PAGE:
The health effects include and go beyond the most obvious related to contaminated drinking water – for instance, diarrhea and typhoid arising from fecal contamination, and fluorosis, and arsenicosis from chemical contamination. These diseases affect everyone. however, women’s caregiving roles intensify with sick children and adults, and their own health and health care needs may be allotted lower priority within the family. Women may miss work to care for the ill, losing a day or more of daily wages. When access is constrained, water is often rationed; women’s own personal and unique hygiene and health needs (e.g., during menstruation, pregnancy and post-partum needs, incontinence) are deprioritised, increasing their susceptibility to discomfort and even infections.

Some research points to the negative health effects of carrying heavy loads on girls and women, such as back and knee pain, and in extreme cases, pregnancy loss and uterine prolapse. Water access challenges may further place girls and women at risk for violence as they travel far from home. The intimate linkages between water, sanitation and hygiene are profound for girls and women, owing to their biological needs and social-cultural contexts.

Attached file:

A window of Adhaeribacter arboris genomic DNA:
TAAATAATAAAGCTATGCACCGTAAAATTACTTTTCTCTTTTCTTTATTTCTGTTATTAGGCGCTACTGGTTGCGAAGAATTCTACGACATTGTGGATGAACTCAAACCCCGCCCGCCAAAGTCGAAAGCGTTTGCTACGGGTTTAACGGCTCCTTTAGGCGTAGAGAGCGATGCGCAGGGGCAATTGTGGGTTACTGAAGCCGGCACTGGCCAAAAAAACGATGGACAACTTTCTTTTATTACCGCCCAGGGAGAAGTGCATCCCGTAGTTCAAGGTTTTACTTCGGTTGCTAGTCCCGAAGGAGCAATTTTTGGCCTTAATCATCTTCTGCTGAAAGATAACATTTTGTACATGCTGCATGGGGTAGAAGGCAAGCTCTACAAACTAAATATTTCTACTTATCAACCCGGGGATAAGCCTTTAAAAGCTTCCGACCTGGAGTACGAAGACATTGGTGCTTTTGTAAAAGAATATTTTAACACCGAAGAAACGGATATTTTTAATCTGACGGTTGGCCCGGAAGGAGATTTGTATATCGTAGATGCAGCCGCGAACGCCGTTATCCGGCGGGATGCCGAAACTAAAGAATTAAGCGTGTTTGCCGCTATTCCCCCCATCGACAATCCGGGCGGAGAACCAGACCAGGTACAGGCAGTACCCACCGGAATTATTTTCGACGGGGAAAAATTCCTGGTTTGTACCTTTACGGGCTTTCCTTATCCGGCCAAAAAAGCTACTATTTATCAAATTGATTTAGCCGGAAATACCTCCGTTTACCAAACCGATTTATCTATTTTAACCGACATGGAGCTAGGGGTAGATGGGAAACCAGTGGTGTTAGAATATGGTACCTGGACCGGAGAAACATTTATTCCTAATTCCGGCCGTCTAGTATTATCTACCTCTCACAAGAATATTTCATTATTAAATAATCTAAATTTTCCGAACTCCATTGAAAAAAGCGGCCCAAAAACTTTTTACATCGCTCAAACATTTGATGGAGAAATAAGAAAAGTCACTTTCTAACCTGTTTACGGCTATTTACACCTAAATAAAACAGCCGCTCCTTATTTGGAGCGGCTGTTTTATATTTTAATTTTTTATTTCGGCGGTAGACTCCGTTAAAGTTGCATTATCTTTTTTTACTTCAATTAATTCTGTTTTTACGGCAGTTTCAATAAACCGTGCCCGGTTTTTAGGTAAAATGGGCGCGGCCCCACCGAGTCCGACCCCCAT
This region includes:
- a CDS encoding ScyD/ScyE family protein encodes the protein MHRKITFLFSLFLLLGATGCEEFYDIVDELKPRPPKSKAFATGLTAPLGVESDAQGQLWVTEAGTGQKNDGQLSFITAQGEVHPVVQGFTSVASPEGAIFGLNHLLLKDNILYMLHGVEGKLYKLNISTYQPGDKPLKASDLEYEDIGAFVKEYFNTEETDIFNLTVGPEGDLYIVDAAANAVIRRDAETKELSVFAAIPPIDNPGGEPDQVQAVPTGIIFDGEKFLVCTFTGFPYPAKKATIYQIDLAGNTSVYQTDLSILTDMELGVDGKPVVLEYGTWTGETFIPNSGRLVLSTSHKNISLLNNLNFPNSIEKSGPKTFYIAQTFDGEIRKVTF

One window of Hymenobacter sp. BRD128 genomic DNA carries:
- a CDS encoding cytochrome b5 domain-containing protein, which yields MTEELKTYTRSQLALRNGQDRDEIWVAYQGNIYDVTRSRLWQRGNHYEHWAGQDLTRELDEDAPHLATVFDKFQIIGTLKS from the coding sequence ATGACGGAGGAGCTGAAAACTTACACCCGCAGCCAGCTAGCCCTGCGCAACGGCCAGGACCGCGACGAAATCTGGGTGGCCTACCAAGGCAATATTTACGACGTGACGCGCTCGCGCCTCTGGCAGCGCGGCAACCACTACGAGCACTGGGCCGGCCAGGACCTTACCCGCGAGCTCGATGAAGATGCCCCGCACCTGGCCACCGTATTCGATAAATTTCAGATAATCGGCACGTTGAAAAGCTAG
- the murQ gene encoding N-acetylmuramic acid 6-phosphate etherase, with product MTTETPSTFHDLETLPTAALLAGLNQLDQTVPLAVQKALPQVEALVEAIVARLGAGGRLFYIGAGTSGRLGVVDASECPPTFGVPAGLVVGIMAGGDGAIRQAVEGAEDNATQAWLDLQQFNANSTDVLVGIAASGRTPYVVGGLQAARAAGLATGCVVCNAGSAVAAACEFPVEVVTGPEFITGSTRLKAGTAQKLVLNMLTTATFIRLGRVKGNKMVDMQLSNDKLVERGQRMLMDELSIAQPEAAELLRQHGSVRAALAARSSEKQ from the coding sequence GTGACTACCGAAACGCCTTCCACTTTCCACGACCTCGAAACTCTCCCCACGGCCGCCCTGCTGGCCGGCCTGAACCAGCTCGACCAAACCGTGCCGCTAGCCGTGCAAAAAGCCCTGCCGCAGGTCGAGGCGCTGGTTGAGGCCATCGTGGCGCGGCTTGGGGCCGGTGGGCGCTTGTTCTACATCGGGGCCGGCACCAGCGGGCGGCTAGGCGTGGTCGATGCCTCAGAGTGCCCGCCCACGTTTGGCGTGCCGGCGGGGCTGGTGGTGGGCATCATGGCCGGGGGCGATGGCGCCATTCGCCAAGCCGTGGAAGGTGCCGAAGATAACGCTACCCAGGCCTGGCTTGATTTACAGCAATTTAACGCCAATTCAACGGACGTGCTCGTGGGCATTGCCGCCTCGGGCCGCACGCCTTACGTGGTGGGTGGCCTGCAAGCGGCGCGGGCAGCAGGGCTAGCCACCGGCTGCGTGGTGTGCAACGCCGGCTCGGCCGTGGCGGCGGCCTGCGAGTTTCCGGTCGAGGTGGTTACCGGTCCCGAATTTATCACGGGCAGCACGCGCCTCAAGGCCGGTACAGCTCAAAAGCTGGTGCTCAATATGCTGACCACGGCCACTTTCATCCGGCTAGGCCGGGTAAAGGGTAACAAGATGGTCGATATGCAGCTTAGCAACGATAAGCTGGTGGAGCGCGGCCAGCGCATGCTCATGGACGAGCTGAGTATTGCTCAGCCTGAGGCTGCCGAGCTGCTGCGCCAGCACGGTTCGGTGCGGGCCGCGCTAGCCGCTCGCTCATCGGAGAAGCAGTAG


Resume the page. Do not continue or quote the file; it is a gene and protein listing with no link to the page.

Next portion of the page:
Household access to safe water is undoubtedly essential for health and well-being for all, and India’s Jal Jeevan Mission plays a pivotal role in enabling functional tap water connections across the country. India’s National Family Health Survey – 5 (2019 – 2021) reported that 96% of households had an improved drinking water source (that could be piped water to the household premise, handpump, tubewell, protected well or spring). While improved drinking water sources are critical to reduce the disease burden associated with contaminated water, household tap water connections can play a catalytic role for in changing the health and social burden on women and girls. The Jal Jeevan Mission has intensified action on this, with over 14 crore households (~73% of all rural homes) having a functional tap connection within the home premise as of January 2024. At this critical juncture, building upon the progress achieved, there are opportunities to intensify action to further address the gender inequalities in water access.